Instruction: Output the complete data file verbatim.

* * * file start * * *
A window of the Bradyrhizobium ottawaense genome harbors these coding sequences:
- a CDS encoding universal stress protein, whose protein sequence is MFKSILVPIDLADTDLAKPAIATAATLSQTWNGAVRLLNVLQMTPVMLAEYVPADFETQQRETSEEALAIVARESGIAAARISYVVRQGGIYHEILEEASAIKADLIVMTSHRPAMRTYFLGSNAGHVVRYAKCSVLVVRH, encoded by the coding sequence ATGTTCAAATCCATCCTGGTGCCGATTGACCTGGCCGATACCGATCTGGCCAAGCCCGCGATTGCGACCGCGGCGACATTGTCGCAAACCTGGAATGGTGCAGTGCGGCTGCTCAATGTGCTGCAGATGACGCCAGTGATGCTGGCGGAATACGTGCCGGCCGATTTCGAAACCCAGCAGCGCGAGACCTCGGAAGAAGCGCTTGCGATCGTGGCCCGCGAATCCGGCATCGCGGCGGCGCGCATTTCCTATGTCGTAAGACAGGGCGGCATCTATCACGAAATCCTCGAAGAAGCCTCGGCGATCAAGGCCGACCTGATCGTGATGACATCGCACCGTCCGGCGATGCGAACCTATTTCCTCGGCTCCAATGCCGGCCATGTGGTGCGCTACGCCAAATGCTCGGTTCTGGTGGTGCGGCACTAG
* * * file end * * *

A window of the Bradyrhizobium ottawaense genome harbors these coding sequences:
- a CDS encoding universal stress protein, whose protein sequence is MFKSILVPIDLADTDLAKPAIATAATLSQTWNGAVRLLNVLQMTPVMLAEYVPADFETQQRETSEEALAIVARESGIAAARISYVVRQGGIYHEILEEASAIKADLIVMTSHRPAMRTYFLGSNAGHVVRYAKCSVLVVRH, encoded by the coding sequence ATGTTCAAATCCATCCTGGTGCCGATTGACCTGGCCGATACCGATCTGGCCAAGCCCGCGATTGCGACCGCGGCGACATTGTCGCAAACCTGGAATGGTGCAGTGCGGCTGCTCAATGTGCTGCAGATGACGCCAGTGATGCTGGCGGAATACGTGCCGGCCGATTTCGAAACCCAGCAGCGCGAGACCTCGGAAGAAGCGCTTGCGATCGTGGCCCGCGAATCCGGCATCGCGGCGGCGCGCATTTCCTATGTCGTAAGACAGGGCGGCATCTATCACGAAATCCTCGAAGAAGCCTCGGCGATCAAGGCCGACCTGATCGTGATGACATCGCACCGTCCGGCGATGCGAACCTATTTCCTCGGCTCCAATGCCGGCCATGTGGTGCGCTACGCCAAATGCTCGGTTCTGGTGGTGCGGCACTAG